Come Face-to-Face with a Giraffe at the North Carolina Zoo
Giraffes are the tallest land animals — 6 feet at birth. Ever looked one in the eye? Whether you’re 6 feet or 42 inches, you can come face-to-face with one at the North Carolina Zoo in Asheboro.
"Up on the observation deck, you realize just how tall these guys are," says Gavin Johnson, head of publicity for the North Carolina Zoo.
For $2, you can buy "giraffe food" from the zookeeper and hold it out to these gentle animals. "A giraffe’s tongue is super long, and they’ll just lick the food right out of your hand," Johnson says.
Feeding the giraffes is one of the top attractions at the zoo, but for the acrophobic, there are another range of options — 500 acres of them, actually, making the North Carolina Zoo not only one of the largest in the nation, but also the perfect destination for a day trip from any location across the state.
Ham the Chimp — the first hominid in outer space — was one of the North Carolina Zoo’s early residents. This spring, a T-Rex takes top celebrity status at the zoo. In 2012 and 2013, the Zoo’s "Dino World" exhibit set attendance records. Now Dino World is back and, according to Johnson, "way bigger and way better."
The 2015 exhibit includes 19 animatronic dinosaurs, a fossil dig and one "live" dinosaur. This live T-Rex has a personality more akin to a giraffe than a monster, but he will definitely be a scene-stealer, a 14-footer walking through the crowds to meet and greet — and pose for selfies.
"Dino World is going to be awesome," Johnson says.
If you’re looking for a slightly smaller creature, check out the zoo’s baby animals. There are two 2-year old gorillas, five chimpanzees under the age of 5, and four lion cubs that were born in July.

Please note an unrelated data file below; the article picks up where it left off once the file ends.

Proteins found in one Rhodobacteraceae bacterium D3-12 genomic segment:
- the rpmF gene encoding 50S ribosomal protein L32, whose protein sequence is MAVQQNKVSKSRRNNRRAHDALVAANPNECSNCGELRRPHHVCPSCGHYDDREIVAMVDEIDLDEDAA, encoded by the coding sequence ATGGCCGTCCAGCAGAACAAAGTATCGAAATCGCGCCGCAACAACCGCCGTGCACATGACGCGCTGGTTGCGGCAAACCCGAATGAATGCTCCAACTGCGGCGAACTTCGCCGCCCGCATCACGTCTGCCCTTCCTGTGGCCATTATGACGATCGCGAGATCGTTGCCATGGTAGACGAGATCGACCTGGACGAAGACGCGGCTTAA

"They are all super-cute and playful and always attract a big crowd," Johnson says, adding that most little kids especially like the baby chimps, who are about their size. When little kids wave or dance in front of the chimps, Johnson says, the chimps often mimic the kids, dancing and waving back at them.
The North Carolina Zoo’s play area, KidZone, is another big draw. "There are always a couple of mothers who complain that they drove two hours to get to the zoo and then their child spent the entire time in KidZone," Johnson says.
KidZone features a theme of "connecting kids to nature" and offers a stream for kids to play in, a mud café, a "treetop trail"— a wooden walkway with ropes that allows kids to experience a forest canopy — and a shed filled with dress-up clothes and vet equipment for the aspiring veterinarian. Don’t forget about the butterfly garden!
Be sure to check out the main animal exhibits, too.
"The elephants are extremely popular," Johnson says. "Even compared with the dinosaurs, these are big animals."
True to the zoo’s commitment to providing natural habitat enclosures, the elephants wander freely in the 7-acre "Watani Grasslands" exhibit, where the vegetation mimics African grasslands. Meanwhile, Anana, the polar bear, is enjoying an $8 million renovation to her home, which features extensive viewing areas, a cave filled with artwork and several interactive computer stations.
When you’ve had your fill of walking the 5 miles of zoo trails (or taking the shuttle throughout the park), you can sit back in the North Carolina Zoo’s 4D theater, which will complement Dino World this spring by featuring an animated dinosaur movie. The other movie option is a bit more mainstream: "SpongeBob."
For more information on the zoo, including hours, directions, tickets, special attractions and summer camp options, visit nczoo.org. Tickets are sold separately for Dino World, the 4D theater, feeding the giraffes and the carousel.
Caitlin Wheeler is a freelance writer living in Durham.